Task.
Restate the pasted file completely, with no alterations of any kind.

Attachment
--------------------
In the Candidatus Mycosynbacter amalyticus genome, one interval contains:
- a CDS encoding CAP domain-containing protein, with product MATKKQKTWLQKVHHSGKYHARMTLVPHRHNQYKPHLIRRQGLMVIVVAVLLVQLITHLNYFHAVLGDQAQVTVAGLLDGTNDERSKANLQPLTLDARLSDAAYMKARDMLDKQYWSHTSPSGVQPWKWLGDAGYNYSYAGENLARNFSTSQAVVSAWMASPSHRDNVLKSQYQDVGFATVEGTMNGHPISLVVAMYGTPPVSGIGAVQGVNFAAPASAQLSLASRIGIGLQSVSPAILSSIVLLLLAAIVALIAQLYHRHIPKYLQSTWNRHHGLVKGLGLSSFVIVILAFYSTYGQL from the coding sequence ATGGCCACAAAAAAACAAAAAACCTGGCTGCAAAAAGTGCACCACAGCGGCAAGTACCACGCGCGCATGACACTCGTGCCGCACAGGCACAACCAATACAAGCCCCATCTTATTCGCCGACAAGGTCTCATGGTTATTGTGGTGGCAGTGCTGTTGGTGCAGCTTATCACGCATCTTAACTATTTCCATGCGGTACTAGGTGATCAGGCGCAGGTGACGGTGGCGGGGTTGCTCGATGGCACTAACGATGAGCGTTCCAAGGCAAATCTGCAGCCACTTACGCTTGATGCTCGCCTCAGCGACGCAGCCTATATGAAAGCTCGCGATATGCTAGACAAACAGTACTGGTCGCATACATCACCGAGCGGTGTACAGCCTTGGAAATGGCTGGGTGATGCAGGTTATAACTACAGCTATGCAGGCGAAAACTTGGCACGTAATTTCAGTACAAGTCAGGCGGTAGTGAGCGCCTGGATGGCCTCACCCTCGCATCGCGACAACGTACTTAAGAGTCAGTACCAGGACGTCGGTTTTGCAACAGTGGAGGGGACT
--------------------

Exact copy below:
In the Candidatus Mycosynbacter amalyticus genome, one interval contains:
- a CDS encoding CAP domain-containing protein, with product MATKKQKTWLQKVHHSGKYHARMTLVPHRHNQYKPHLIRRQGLMVIVVAVLLVQLITHLNYFHAVLGDQAQVTVAGLLDGTNDERSKANLQPLTLDARLSDAAYMKARDMLDKQYWSHTSPSGVQPWKWLGDAGYNYSYAGENLARNFSTSQAVVSAWMASPSHRDNVLKSQYQDVGFATVEGTMNGHPISLVVAMYGTPPVSGIGAVQGVNFAAPASAQLSLASRIGIGLQSVSPAILSSIVLLLLAAIVALIAQLYHRHIPKYLQSTWNRHHGLVKGLGLSSFVIVILAFYSTYGQL from the coding sequence ATGGCCACAAAAAAACAAAAAACCTGGCTGCAAAAAGTGCACCACAGCGGCAAGTACCACGCGCGCATGACACTCGTGCCGCACAGGCACAACCAATACAAGCCCCATCTTATTCGCCGACAAGGTCTCATGGTTATTGTGGTGGCAGTGCTGTTGGTGCAGCTTATCACGCATCTTAACTATTTCCATGCGGTACTAGGTGATCAGGCGCAGGTGACGGTGGCGGGGTTGCTCGATGGCACTAACGATGAGCGTTCCAAGGCAAATCTGCAGCCACTTACGCTTGATGCTCGCCTCAGCGACGCAGCCTATATGAAAGCTCGCGATATGCTAGACAAACAGTACTGGTCGCATACATCACCGAGCGGTGTACAGCCTTGGAAATGGCTGGGTGATGCAGGTTATAACTACAGCTATGCAGGCGAAAACTTGGCACGTAATTTCAGTACAAGTCAGGCGGTAGTGAGCGCCTGGATGGCCTCACCCTCGCATCGCGACAACGTACTTAAGAGTCAGTACCAGGACGTCGGTTTTGCAACAGTGGAGGGGACT